Where, as here, the plaintiff “elects to proceed to trial and judgment in the federal court, his entire cause of action is either merged in or barred by the federal court judgment so that he may not thereafter maintain a second suit on the same cause of action in a state court. [¶] A contrary rule would invite manipulation. It would permit a plaintiff halfheartedly to request a federal court to exercise pendent jurisdiction, offer little resistance to any argument by the defendant against its exercise, and hope that the federal court would decline to exercise pendent jurisdiction and thereby reserve to the plaintiff a second chance to prevail in a state court action should he be successful in the federal court. Judicious utilization of judicial and litigant resources become ever more essential in the wake of the law explosion. The efficient administration of justice would not be advanced by a rule resulting in or encouraging multiple litigation of a single cause of action.” (Mattson v. City of Costa Mesa (1980) 106 Cal.App.3d 441, 455, 164 Cal.Rptr. 913.)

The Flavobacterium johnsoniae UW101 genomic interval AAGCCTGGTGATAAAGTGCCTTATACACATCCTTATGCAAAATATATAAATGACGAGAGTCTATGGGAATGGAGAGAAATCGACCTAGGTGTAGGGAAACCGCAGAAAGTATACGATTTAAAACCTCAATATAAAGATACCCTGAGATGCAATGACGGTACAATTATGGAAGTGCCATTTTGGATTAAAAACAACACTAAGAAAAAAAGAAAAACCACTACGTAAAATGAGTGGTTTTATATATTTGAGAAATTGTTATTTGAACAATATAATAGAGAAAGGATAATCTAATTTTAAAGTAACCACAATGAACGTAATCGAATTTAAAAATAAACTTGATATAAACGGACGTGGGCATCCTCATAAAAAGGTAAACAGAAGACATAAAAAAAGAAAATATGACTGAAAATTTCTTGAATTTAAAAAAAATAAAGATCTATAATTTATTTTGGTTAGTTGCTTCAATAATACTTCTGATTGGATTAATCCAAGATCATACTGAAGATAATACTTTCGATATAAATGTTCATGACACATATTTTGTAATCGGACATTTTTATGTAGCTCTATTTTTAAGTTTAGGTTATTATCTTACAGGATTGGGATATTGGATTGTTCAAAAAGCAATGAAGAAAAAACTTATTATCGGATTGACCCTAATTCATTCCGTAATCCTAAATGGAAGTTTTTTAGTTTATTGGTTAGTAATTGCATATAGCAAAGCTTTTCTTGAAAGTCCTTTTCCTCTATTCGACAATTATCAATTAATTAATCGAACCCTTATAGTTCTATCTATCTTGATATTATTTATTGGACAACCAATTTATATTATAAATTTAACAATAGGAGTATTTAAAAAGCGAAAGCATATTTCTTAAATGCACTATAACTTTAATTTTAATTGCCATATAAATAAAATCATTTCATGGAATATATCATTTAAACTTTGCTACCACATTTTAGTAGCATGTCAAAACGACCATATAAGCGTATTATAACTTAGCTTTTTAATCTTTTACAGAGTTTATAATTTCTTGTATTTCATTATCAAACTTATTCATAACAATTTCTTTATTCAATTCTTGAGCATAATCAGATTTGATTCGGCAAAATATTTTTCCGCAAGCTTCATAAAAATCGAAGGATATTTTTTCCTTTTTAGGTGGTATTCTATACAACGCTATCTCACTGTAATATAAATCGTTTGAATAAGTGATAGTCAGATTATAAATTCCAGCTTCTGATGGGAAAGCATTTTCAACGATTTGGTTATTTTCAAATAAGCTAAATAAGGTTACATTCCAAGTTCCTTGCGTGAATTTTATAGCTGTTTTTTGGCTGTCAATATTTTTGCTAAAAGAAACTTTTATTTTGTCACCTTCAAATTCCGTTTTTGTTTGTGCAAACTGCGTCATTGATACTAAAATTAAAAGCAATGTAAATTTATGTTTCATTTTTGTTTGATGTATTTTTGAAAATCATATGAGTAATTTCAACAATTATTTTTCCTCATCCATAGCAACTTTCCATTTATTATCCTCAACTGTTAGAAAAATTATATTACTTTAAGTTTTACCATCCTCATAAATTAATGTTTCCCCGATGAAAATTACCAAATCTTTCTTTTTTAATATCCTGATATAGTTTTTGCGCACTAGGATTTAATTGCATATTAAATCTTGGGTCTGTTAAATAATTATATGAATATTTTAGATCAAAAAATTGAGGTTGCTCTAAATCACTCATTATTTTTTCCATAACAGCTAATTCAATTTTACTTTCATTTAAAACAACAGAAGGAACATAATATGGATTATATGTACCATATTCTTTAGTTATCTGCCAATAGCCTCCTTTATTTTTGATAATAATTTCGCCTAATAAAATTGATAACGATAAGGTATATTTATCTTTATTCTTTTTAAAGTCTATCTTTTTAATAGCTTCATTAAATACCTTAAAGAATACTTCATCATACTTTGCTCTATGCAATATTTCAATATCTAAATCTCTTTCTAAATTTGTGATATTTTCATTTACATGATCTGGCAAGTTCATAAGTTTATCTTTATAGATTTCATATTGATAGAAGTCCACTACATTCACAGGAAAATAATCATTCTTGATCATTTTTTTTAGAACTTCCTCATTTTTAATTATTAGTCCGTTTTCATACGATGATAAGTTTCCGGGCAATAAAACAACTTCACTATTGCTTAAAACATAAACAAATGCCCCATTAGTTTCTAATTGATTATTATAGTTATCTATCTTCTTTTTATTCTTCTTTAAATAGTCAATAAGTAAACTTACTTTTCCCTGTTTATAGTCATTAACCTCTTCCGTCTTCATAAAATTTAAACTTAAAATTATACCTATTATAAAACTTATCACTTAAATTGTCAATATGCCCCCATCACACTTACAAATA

In Mattson v. City of Costa Mesa, supra, the plaintiff filed a complaint in federal court for violation of his civil rights and negligence. The federal court declined to take pendent jurisdiction and dismissed the negligence cause of action without prejudice. Plaintiff filed a complaint in state court but did not serve the complaint until the federal action was tried and judgment was entered for the city. City claimed that the federal judgment was a res judicata bar to the state action. The trial court agreed and sustained city's demurrer without leave to amend. The Court of Appeal affirmed, holding that plaintiff was barred from relitigating the negligence claim in state court.